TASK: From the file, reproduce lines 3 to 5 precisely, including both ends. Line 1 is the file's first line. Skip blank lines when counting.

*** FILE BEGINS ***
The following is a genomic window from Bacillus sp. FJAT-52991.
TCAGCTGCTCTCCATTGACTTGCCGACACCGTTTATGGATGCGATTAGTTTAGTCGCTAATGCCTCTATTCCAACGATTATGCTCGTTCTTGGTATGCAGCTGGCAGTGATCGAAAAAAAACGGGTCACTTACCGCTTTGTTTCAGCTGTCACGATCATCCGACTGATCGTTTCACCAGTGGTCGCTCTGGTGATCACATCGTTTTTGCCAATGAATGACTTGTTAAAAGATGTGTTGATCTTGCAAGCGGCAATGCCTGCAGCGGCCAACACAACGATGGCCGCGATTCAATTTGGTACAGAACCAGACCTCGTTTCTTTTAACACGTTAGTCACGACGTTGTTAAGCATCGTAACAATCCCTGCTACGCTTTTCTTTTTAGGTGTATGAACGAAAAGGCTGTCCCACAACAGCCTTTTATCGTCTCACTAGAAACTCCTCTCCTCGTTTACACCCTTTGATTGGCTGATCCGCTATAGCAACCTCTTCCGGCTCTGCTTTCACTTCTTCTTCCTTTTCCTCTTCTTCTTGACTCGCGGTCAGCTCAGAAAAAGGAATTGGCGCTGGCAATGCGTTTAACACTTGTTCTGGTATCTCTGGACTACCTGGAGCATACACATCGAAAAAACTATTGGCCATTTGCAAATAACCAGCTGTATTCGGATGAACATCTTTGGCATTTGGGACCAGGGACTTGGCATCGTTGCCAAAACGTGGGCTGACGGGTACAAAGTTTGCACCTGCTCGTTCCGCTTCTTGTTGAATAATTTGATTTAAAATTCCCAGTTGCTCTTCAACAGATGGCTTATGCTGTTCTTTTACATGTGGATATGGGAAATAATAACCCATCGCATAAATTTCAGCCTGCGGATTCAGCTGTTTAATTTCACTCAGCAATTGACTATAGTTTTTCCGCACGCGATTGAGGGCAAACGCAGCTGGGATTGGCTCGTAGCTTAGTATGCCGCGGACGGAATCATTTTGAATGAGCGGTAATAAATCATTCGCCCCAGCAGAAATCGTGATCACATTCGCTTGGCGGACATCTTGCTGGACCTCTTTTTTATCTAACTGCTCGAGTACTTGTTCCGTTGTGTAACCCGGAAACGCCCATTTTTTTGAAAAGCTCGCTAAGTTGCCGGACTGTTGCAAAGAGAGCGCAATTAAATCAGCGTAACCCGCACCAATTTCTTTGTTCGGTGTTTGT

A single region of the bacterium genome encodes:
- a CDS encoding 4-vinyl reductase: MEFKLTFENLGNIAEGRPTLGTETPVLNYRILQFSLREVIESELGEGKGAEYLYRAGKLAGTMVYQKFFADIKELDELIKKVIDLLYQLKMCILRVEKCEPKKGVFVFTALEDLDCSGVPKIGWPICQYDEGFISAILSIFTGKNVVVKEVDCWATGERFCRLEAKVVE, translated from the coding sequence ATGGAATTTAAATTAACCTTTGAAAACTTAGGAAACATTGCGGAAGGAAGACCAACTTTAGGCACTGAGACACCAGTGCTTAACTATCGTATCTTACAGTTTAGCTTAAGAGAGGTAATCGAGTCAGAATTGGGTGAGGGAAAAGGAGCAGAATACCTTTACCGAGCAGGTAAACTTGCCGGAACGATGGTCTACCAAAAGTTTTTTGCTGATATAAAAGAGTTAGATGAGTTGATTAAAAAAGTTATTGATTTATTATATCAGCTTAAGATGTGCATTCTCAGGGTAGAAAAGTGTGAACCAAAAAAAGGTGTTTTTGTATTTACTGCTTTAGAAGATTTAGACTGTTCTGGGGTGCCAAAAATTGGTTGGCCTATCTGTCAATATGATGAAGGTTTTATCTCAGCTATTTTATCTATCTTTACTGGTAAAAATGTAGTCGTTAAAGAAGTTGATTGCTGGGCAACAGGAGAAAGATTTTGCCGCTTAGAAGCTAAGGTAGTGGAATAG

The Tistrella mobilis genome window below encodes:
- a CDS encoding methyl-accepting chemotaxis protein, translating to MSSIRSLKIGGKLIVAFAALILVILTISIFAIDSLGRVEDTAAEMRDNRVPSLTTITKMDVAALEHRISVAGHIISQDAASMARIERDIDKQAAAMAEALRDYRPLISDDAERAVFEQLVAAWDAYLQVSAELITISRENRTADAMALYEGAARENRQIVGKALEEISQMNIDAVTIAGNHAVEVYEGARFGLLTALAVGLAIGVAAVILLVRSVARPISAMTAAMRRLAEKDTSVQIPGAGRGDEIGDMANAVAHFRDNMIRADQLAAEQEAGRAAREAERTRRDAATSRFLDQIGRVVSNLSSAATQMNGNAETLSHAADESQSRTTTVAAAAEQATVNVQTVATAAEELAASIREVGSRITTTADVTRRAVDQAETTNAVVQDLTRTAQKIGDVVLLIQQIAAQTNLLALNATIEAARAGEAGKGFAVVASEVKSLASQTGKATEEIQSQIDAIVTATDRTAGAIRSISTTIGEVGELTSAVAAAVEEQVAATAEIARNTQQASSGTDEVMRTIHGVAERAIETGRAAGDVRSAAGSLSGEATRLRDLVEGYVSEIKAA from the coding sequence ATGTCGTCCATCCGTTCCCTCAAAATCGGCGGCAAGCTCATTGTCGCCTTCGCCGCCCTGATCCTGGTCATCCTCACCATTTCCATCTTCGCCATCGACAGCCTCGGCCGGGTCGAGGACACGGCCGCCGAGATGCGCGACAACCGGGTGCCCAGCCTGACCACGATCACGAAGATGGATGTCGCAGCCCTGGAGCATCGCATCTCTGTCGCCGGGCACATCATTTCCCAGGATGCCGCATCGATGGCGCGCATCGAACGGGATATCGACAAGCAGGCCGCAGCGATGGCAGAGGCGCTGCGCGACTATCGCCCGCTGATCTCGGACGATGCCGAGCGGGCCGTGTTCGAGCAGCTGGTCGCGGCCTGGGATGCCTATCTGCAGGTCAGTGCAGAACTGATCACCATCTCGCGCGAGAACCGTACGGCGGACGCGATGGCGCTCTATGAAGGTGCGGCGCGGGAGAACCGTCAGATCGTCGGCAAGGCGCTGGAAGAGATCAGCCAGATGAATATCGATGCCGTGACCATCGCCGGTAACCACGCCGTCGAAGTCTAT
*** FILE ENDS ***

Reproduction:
A single region of the bacterium genome encodes:
- a CDS encoding 4-vinyl reductase: MEFKLTFENLGNIAEGRPTLGTETPVLNYRILQFSLREVIESELGEGKGAEYLYRAGKLAGTMVYQKFFADIKELDELIKKVIDLLYQLKMCILRVEKCEPKKGVFVFTALEDLDCSGVPKIGWPICQYDEGFISAILSIFTGKNVVVKEVDCWATGERFCRLEAKVVE, translated from the coding sequence ATGGAATTTAAATTAACCTTTGAAAACTTAGGAAACATTGCGGAAGGAAGACCAACTTTAGGCACTGAGACACCAGTGCTTAACTATCGTATCTTACAGTTTAGCTTAAGAGAGGTAATCGAGTCAGAATTGGGTGAGGGAAAAGGAGCAGAATACCTTTACCGAGCAGGTAAACTTGCCGGAACGATGGTCTACCAAAAGTTTTTTGCTGATATAAAAGAGTTAGATGAGTTGATTAAAAAAGTTATTGATTTATTATATCAGCTTAAGATGTGCATTCTCAGGGTAGAAAAGTGTGAACCAAAAAAAGGTGTTTTTGTATTTACTGCTTTAGAAGATTTAGACTGTTCTGGGGTGCCAAAAATTGGTTGGCCTATCTGTCAATATGATGAAGGTTTTATCTCAGCTATTTTATCTATCTTTACTGGTAAAAATGTAGTCGTTAAAGAAGTTGATTGCTGGGCAACAGGAGAAAGATTTTGCCGCTTAGAAGCTAAGGTAGTGGAATAG

The Tistrella mobilis genome window below encodes: